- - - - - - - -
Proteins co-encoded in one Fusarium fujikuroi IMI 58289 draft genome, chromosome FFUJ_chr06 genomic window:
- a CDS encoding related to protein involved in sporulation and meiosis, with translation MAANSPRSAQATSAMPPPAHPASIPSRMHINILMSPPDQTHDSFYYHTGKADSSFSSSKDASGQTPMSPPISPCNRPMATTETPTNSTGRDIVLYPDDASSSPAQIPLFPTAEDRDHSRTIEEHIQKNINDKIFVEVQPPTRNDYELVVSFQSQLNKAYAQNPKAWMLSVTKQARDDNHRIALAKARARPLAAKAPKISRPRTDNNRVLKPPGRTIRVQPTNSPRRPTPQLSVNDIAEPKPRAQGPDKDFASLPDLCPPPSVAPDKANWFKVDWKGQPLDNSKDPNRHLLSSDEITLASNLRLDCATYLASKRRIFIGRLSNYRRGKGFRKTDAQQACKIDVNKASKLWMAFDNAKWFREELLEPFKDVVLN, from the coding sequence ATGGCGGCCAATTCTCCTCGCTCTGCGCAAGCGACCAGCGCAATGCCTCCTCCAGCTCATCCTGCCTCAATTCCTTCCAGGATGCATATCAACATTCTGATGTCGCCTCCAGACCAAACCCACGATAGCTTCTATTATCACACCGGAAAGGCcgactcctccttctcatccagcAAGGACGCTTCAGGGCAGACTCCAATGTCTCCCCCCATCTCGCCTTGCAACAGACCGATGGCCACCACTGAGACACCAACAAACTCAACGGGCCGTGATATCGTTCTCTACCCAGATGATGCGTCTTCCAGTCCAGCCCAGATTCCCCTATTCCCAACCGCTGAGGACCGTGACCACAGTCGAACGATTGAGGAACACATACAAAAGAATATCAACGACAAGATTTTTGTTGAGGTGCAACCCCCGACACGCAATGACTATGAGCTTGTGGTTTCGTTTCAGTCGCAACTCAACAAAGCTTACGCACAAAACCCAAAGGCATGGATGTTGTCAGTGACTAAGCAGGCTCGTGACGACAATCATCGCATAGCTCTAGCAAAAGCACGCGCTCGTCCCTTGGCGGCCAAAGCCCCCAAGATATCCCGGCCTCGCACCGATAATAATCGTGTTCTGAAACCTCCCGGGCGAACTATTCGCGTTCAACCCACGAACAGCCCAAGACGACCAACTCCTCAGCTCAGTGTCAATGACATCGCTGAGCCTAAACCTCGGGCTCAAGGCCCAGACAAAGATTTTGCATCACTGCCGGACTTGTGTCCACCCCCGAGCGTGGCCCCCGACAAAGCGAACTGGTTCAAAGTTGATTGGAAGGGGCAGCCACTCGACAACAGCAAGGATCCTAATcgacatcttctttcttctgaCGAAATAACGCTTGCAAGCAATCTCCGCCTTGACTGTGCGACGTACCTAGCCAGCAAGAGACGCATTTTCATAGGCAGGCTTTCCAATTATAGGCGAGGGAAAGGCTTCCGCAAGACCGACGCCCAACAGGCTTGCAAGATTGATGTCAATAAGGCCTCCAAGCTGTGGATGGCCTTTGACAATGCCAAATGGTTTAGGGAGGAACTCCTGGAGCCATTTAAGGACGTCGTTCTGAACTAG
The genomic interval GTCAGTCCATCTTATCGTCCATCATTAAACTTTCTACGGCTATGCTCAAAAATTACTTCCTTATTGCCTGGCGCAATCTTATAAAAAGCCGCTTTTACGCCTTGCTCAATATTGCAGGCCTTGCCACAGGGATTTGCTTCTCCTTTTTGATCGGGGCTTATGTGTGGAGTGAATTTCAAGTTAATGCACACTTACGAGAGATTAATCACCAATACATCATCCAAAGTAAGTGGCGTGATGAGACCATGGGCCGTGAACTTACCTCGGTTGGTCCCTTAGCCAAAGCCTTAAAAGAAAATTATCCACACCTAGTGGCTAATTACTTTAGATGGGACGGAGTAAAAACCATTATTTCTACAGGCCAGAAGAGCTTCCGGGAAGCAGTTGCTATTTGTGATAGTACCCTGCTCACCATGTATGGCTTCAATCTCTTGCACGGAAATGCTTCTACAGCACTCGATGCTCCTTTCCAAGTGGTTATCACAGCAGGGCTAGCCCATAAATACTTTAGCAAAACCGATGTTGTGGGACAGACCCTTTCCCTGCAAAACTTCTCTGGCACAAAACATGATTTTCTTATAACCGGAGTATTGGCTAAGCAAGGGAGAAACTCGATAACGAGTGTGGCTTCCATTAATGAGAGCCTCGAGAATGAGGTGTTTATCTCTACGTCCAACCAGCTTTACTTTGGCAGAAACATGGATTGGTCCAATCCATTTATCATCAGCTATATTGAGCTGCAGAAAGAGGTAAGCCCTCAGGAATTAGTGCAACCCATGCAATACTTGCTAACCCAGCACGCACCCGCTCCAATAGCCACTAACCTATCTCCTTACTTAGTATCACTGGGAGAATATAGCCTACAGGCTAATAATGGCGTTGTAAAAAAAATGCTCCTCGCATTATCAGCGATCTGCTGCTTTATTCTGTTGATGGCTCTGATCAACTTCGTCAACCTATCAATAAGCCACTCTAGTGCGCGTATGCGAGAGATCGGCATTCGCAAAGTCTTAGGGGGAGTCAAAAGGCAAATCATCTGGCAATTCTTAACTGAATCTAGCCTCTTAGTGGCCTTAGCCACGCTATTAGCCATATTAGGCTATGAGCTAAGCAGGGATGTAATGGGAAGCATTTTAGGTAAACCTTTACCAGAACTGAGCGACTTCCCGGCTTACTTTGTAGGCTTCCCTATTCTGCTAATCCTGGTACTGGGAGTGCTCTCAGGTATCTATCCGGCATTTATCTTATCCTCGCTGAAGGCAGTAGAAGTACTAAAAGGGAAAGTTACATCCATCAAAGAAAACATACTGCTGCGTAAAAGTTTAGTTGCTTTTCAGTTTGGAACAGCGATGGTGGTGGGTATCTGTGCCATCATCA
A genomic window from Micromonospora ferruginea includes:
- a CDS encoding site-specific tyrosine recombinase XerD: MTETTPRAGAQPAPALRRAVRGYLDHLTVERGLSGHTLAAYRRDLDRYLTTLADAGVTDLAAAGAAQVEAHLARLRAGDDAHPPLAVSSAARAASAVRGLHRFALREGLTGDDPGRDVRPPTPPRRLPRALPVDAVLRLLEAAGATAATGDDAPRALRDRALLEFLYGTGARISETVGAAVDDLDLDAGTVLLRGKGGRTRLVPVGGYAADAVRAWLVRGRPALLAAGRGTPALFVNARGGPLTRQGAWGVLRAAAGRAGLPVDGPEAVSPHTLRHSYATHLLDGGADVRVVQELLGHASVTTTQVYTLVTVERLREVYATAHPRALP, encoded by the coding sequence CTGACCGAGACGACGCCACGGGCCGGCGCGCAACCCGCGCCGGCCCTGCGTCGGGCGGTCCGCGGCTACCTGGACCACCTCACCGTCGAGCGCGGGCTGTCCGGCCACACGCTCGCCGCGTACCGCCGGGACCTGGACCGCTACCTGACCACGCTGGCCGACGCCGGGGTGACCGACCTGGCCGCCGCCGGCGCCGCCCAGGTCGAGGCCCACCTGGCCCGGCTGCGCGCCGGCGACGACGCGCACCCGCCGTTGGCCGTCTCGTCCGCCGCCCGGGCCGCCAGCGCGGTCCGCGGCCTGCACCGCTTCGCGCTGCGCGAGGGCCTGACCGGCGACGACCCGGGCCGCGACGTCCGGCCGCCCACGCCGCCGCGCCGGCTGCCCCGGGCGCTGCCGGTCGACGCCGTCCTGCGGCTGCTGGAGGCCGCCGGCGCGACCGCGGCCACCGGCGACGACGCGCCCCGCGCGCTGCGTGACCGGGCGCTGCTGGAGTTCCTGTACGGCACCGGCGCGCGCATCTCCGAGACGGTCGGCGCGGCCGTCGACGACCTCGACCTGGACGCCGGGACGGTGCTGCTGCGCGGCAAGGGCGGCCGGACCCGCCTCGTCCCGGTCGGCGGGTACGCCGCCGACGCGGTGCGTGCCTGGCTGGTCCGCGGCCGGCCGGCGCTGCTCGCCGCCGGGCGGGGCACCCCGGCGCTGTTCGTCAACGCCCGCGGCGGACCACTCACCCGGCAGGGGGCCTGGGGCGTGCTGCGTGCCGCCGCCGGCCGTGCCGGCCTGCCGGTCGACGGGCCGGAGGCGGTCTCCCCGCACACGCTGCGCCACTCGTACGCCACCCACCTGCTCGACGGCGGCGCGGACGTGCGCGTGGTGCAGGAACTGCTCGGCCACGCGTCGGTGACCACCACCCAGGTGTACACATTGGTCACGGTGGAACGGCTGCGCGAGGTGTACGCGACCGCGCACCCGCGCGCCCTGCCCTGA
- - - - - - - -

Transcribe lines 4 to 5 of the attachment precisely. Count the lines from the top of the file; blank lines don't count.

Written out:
A genomic window from Micromonospora ferruginea includes:
- a CDS encoding site-specific tyrosine recombinase XerD: MTETTPRAGAQPAPALRRAVRGYLDHLTVERGLSGHTLAAYRRDLDRYLTTLADAGVTDLAAAGAAQVEAHLARLRAGDDAHPPLAVSSAARAASAVRGLHRFALREGLTGDDPGRDVRPPTPPRRLPRALPVDAVLRLLEAAGATAATGDDAPRALRDRALLEFLYGTGARISETVGAAVDDLDLDAGTVLLRGKGGRTRLVPVGGYAADAVRAWLVRGRPALLAAGRGTPALFVNARGGPLTRQGAWGVLRAAAGRAGLPVDGPEAVSPHTLRHSYATHLLDGGADVRVVQELLGHASVTTTQVYTLVTVERLREVYATAHPRALP, encoded by the coding sequence CTGACCGAGACGACGCCACGGGCCGGCGCGCAACCCGCGCCGGCCCTGCGTCGGGCGGTCCGCGGCTACCTGGACCACCTCACCGTCGAGCGCGGGCTGTCCGGCCACACGCTCGCCGCGTACCGCCGGGACCTGGACCGCTACCTGACCACGCTGGCCGACGCCGGGGTGACCGACCTGGCCGCCGCCGGCGCCGCCCAGGTCGAGGCCCACCTGGCCCGGCTGCGCGCCGGCGACGACGCGCACCCGCCGTTGGCCGTCTCGTCCGCCGCCCGGGCCGCCAGCGCGGTCCGCGGCCTGCACCGCTTCGCGCTGCGCGAGGGCCTGACCGGCGACGACCCGGGCCGCGACGTCCGGCCGCCCACGCCGCCGCGCCGGCTGCCCCGGGCGCTGCCGGTCGACGCCGTCCTGCGGCTGCTGGAGGCCGCCGGCGCGACCGCGGCCACCGGCGACGACGCGCCCCGCGCGCTGCGTGACCGGGCGCTGCTGGAGTTCCTGTACGGCACCGGCGCGCGCATCTCCGAGACGGTCGGCGCGGCCGTCGACGACCTCGACCTGGACGCCGGGACGGTGCTGCTGCGCGGCAAGGGCGGCCGGACCCGCCTCGTCCCGGTCGGCGGGTACGCCGCCGACGCGGTGCGTGCCTGGCTGGTCCGCGGCCGGCCGGCGCTGCTCGCCGCCGGGCGGGGCACCCCGGCGCTGTTCGTCAACGCCCGCGGCGGACCACTCACCCGGCAGGGGGCCTGGGGCGTGCTGCGTGCCGCCGCCGGCCGTGCCGGCCTGCCGGTCGACGGGCCGGAGGCGGTCTCCCCGCACACGCTGCGCCACTCGTACGCCACCCACCTGCTCGACGGCGGCGCGGACGTGCGCGTGGTGCAGGAACTGCTCGGCCACGCGTCGGTGACCACCACCCAGGTGTACACATTGGTCACGGTGGAACGGCTGCGCGAGGTGTACGCGACCGCGCACCCGCGCGCCCTGCCCTGA